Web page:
WH press group condemns attack on cameraman at Trump rally
By KEVIN FREKING
Wednesday, February 13
WASHINGTON (AP) — The White House Correspondents’ Association condemned on Tuesday an attack the night before of a television cameraman working at President Donald Trump’s rally in El Paso, Texas.
The association’s president, Olivier Knox, said Tuesday the group is relieved that “this time, no one was seriously hurt.”
Knox said the president should make clear to his supporters that violence against reporters is unacceptable.
There was a brief scuffle on a press platform away from the stage on Monday night, when a man began shoving members of the news media and was restrained.
White House press secretary Sarah Sanders said the president “condemns all acts of violence against any individual or group of people — including members of the press.”
“We ask that anyone attending an event do so in a peaceful and respectful manner,” Sanders said.
Eleanor Montague, the Washington news editor for the British Broadcasting Company tweeted that BBC cameraman Ron Skeans was attacked at the rally and is doing fine. She said the crowd “had been whipped up into a frenzy against the media” by the president and other speakers. Republican Sen. Ted Cruz of Texas and Donald Trump Jr., were also among the speakers at the rally, which focused on border security.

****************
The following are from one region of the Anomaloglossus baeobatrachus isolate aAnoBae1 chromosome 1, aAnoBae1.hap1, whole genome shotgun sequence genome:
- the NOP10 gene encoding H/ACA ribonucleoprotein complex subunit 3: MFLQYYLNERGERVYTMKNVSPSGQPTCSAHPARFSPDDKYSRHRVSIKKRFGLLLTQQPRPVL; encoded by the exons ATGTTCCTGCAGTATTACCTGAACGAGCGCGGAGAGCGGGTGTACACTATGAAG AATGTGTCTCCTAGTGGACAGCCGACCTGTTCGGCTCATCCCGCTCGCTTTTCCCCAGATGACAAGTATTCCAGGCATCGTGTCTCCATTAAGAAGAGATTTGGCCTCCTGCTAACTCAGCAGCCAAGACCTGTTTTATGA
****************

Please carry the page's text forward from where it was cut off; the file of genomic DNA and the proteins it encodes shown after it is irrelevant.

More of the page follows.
Michael Glassner, chief operating officer of Trump’s re-election campaign, said an individual “involved in a physical altercation with a news cameraman” was removed from the rally. He praised “the swift action from venue security and law enforcement officers.”
Ivanka and her tower of crumbs
February 13, 2019
Author: Preminda Jacob is a Friend of The Conversation, Associate Professor of Art History and Museum Studies, University of Maryland, Baltimore County.
Disclosure statement: Preminda Jacob does not work for, consult, own shares in or receive funding from any company or organization that would benefit from this article, and has disclosed no relevant affiliations beyond their academic appointment.
Partners: University of Maryland, Baltimore County provides funding as a member of The Conversation US.
For two hours each evening, an Ivanka Trump lookalike has been vacuuming a hot pink carpet at the Flashpoint Gallery in Washington, D.C.
As she appears to be on the cusp of completing the task, spectators soil the carpet with bread crumbs. She vacuums them up. The audience tosses more crumbs onto the carpet. The pattern repeats itself.